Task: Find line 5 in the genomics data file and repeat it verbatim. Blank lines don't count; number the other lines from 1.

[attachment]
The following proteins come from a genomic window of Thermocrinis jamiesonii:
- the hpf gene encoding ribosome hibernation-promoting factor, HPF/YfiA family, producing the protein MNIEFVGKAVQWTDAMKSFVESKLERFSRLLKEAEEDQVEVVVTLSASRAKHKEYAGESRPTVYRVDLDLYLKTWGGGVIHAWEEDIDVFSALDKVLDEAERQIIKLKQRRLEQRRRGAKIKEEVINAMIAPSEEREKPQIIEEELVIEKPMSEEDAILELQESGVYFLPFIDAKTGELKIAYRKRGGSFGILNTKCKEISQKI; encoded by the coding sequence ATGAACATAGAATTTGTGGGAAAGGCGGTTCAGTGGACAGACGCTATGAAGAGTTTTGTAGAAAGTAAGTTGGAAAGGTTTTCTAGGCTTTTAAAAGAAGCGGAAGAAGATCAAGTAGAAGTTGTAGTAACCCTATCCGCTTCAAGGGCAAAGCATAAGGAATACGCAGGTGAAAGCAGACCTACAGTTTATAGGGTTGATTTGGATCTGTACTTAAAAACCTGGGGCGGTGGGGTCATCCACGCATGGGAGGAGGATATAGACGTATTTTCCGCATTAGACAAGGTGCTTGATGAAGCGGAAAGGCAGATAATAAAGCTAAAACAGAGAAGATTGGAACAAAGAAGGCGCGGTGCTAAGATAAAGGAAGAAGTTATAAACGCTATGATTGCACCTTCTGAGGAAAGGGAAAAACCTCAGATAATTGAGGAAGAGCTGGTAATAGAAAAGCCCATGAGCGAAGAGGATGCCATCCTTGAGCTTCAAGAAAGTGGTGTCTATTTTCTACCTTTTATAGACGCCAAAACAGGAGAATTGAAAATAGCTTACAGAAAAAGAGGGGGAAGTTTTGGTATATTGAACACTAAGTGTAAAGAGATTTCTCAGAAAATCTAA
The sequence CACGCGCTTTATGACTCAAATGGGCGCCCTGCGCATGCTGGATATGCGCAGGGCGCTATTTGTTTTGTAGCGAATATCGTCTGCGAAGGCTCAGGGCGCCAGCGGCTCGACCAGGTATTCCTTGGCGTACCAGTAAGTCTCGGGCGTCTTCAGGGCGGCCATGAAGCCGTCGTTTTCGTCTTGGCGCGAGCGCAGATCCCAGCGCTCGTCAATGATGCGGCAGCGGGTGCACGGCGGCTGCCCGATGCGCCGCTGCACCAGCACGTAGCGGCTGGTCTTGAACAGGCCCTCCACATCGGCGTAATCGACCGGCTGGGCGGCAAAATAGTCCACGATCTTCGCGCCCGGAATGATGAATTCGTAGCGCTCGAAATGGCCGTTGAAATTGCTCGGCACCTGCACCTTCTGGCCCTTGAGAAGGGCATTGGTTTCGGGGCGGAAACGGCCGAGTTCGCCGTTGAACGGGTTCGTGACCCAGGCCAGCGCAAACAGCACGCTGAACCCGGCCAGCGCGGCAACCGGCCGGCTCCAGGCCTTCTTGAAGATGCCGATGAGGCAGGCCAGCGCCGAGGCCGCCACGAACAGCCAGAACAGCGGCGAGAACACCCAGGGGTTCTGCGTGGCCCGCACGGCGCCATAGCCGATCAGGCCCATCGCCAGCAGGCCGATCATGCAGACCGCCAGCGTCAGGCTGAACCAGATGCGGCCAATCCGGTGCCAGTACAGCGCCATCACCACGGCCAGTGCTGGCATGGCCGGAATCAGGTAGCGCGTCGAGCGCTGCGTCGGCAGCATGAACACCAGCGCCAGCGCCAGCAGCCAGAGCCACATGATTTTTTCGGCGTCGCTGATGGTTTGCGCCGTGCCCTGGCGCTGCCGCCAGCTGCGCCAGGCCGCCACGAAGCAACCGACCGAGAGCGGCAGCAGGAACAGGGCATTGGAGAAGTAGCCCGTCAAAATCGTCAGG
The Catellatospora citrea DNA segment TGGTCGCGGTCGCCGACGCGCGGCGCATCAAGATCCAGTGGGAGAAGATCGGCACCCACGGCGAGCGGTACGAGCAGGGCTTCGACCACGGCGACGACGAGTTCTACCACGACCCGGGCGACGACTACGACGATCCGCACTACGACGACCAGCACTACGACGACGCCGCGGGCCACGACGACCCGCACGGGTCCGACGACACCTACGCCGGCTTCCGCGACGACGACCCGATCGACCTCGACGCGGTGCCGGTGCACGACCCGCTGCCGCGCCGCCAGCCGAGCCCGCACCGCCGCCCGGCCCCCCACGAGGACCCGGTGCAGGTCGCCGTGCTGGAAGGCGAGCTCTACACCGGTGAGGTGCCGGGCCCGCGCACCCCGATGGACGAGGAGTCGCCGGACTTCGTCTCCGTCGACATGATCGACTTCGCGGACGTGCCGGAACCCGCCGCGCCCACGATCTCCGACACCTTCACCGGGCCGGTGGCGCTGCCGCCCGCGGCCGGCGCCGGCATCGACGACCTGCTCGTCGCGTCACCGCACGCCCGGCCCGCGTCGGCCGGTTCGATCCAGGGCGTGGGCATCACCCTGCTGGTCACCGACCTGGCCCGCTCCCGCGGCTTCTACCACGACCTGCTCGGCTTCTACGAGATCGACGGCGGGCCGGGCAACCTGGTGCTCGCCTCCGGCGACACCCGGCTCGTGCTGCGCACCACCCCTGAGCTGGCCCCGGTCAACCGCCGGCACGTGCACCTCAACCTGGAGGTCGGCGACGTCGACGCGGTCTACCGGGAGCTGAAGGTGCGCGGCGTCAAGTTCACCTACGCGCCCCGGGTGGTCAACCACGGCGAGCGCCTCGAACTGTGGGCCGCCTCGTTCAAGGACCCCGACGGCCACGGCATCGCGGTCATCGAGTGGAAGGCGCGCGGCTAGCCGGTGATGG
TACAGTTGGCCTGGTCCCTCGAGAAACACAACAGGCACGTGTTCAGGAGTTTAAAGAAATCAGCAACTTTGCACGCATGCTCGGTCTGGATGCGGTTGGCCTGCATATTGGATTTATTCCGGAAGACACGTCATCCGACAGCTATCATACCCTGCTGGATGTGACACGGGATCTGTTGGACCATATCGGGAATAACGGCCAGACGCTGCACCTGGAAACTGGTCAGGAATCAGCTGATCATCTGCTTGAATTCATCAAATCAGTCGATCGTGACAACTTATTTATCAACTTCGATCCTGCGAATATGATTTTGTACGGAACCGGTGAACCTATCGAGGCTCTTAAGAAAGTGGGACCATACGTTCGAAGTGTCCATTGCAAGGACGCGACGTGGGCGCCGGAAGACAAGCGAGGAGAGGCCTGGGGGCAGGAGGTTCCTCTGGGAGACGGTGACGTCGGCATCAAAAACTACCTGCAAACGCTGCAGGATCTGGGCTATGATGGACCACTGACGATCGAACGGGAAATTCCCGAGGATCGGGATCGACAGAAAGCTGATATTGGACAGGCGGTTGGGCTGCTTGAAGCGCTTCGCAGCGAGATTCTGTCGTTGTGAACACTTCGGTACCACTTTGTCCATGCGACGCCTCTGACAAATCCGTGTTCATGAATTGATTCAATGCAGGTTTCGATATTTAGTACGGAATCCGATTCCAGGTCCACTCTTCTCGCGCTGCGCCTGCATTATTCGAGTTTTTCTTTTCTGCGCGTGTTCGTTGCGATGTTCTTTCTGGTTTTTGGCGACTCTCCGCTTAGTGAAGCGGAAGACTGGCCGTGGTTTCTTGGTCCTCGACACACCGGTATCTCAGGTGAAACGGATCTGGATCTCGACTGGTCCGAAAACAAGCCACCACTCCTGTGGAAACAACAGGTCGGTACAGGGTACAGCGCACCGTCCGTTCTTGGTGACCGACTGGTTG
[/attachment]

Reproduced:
TACAGTTGGCCTGGTCCCTCGAGAAACACAACAGGCACGTGTTCAGGAGTTTAAAGAAATCAGCAACTTTGCACGCATGCTCGGTCTGGATGCGGTTGGCCTGCATATTGGATTTATTCCGGAAGACACGTCATCCGACAGCTATCATACCCTGCTGGATGTGACACGGGATCTGTTGGACCATATCGGGAATAACGGCCAGACGCTGCACCTGGAAACTGGTCAGGAATCAGCTGATCATCTGCTTGAATTCATCAAATCAGTCGATCGTGACAACTTATTTATCAACTTCGATCCTGCGAATATGATTTTGTACGGAACCGGTGAACCTATCGAGGCTCTTAAGAAAGTGGGACCATACGTTCGAAGTGTCCATTGCAAGGACGCGACGTGGGCGCCGGAAGACAAGCGAGGAGAGGCCTGGGGGCAGGAGGTTCCTCTGGGAGACGGTGACGTCGGCATCAAAAACTACCTGCAAACGCTGCAGGATCTGGGCTATGATGGACCACTGACGATCGAACGGGAAATTCCCGAGGATCGGGATCGACAGAAAGCTGATATTGGACAGGCGGTTGGGCTGCTTGAAGCGCTTCGCAGCGAGATTCTGTCGTTGTGAACACTTCGGTACCACTTTGTCCATGCGACGCCTCTGACAAATCCGTGTTCATGAATTGATTCAATGCAGGTTTCGATATTTAGTACGGAATCCGATTCCAGGTCCACTCTTCTCGCGCTGCGCCTGCATTATTCGAGTTTTTCTTTTCTGCGCGTGTTCGTTGCGATGTTCTTTCTGGTTTTTGGCGACTCTCCGCTTAGTGAAGCGGAAGACTGGCCGTGGTTTCTTGGTCCTCGACACACCGGTATCTCAGGTGAAACGGATCTGGATCTCGACTGGTCCGAAAACAAGCCACCACTCCTGTGGAAACAACAGGTCGGTACAGGGTACAGCGCACCGTCCGTTCTTGGTGACCGACTGGTTG